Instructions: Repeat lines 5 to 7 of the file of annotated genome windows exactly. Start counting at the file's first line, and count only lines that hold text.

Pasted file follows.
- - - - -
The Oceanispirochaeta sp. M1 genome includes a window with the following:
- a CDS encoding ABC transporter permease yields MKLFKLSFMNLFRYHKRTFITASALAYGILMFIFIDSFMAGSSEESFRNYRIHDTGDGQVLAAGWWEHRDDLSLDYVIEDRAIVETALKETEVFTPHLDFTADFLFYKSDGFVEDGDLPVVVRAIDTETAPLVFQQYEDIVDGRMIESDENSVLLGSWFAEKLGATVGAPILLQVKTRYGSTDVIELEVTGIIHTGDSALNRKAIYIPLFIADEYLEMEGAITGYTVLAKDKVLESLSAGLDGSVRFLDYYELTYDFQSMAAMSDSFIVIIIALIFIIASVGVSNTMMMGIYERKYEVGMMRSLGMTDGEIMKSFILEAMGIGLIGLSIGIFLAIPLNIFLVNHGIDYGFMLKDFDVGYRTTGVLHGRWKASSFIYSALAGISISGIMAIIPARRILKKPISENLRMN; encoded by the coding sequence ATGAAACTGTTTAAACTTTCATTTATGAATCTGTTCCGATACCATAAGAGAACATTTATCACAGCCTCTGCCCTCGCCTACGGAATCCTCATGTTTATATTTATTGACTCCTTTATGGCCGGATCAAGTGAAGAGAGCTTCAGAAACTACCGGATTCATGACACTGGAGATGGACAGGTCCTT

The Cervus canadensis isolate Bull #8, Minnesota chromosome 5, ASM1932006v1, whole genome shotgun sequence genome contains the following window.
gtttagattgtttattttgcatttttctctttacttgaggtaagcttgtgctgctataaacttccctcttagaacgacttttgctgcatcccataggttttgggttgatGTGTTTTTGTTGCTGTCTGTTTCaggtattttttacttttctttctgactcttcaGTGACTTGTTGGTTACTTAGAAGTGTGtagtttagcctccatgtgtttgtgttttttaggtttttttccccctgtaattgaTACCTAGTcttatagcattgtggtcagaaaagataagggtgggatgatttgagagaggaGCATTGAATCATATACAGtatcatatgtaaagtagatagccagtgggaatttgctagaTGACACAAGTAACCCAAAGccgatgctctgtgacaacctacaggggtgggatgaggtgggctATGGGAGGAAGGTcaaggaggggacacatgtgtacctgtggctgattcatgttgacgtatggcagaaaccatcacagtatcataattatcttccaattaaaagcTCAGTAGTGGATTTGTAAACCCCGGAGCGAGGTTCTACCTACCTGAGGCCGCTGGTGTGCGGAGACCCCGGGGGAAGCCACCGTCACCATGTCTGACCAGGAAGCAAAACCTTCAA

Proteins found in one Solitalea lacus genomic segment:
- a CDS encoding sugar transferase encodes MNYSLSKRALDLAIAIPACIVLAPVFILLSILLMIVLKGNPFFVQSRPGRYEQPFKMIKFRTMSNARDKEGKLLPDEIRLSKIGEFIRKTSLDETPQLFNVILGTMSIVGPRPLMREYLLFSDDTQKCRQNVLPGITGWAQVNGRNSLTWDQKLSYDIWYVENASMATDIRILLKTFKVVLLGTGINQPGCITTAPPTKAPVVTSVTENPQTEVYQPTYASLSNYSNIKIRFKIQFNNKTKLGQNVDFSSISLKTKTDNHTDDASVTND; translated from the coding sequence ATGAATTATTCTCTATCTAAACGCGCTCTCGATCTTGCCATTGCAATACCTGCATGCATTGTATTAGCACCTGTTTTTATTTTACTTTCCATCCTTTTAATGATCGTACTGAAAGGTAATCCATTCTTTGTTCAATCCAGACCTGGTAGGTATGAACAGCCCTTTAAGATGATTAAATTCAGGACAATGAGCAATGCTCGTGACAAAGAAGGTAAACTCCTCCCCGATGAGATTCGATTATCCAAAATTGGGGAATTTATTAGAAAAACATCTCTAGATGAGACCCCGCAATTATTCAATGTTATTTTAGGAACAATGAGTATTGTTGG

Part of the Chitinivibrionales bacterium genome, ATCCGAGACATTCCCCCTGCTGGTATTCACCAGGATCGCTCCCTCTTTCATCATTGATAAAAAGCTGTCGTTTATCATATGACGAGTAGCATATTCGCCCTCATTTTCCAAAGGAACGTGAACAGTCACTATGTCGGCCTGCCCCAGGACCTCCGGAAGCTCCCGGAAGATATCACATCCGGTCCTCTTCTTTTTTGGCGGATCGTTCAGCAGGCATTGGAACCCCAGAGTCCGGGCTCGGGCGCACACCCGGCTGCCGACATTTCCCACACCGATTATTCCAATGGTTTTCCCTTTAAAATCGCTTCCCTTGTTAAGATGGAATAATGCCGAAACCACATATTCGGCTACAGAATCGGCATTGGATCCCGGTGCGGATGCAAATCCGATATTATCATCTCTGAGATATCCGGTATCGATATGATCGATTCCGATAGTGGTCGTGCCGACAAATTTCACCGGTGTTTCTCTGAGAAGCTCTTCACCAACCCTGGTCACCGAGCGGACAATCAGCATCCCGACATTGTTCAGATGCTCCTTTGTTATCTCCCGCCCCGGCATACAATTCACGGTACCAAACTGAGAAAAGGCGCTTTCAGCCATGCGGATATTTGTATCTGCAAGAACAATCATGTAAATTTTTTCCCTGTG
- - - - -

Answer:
Proteins found in one Solitalea lacus genomic segment:
- a CDS encoding sugar transferase encodes MNYSLSKRALDLAIAIPACIVLAPVFILLSILLMIVLKGNPFFVQSRPGRYEQPFKMIKFRTMSNARDKEGKLLPDEIRLSKIGEFIRKTSLDETPQLFNVILGTMSIVGPRPLMREYLLFSDDTQKCRQNVLPGITGWAQVNGRNSLTWDQKLSYDIWYVENASMATDIRILLKTFKVVLLGTGINQPGCITTAPPTKAPVVTSVTENPQTEVYQPTYASLSNYSNIKIRFKIQFNNKTKLGQNVDFSSISLKTKTDNHTDDASVTND; translated from the coding sequence ATGAATTATTCTCTATCTAAACGCGCTCTCGATCTTGCCATTGCAATACCTGCATGCATTGTATTAGCACCTGTTTTTATTTTACTTTCCATCCTTTTAATGATCGTACTGAAAGGTAATCCATTCTTTGTTCAATCCAGACCTGGTAGGTATGAACAGCCCTTTAAGATGATTAAATTCAGGACAATGAGCAATGCTCGTGACAAAGAAGGTAAACTCCTCCCCGATGAGATTCGATTATCCAAAATTGGGGAATTTATTAGAAAAACATCTCTAGATGAGACCCCGCAATTATTCAATGTTATTTTAGGAACAATGAGTATTGTTGG

Part of the Chitinivibrionales bacterium genome, ATCCGAGACATTCCCCCTGCTGGTATTCACCAGGATCGCTCCCTCTTTCATCATTGATAAAAAGCTGTCGTTTATCATATGACGAGTAGCATATTCGCCCTCATTTTCCAAAGGAACGTGAACAGTCACTATGTCGGCCTGCCCCAGGACCTCCGGAAGCTCCCGGAAGATATCACATCCGGTCCTCTTCTTTTTTGGCGGATCGTTCAGCAGGCATTGGAACCCCAGAGTCCGGGCTCGGGCGCACACCCGGCTGCCGACATTTCCCACACCGATTATTCCAATGGTTTTCCCTTTAAAATCGCTTCCCTTGTTAAGATGGAATAATGCCGAAACCACATATTCGGCTACAGAATCGGCATTGGATCCCGGTGCGGATGCAAATCCGATATTATCATCTCTGAGATATCCGGTATCGATATGATCGATTCCGATAGTGGTCGTGCCGACAAATTTCACCGGTGTTTCTCTGAGAAGCTCTTCACCAACCCTGGTCACCGAGCGGACAATCAGCATCCCGACATTGTTCAGATGCTCCTTTGTTATCTCCCGCCCCGGCATACAATTCACGGTACCAAACTGAGAAAAGGCGCTTTCAGCCATGCGGATATTTGTATCTGCAAGAACAATCATGTAAATTTTTTCCCTGTG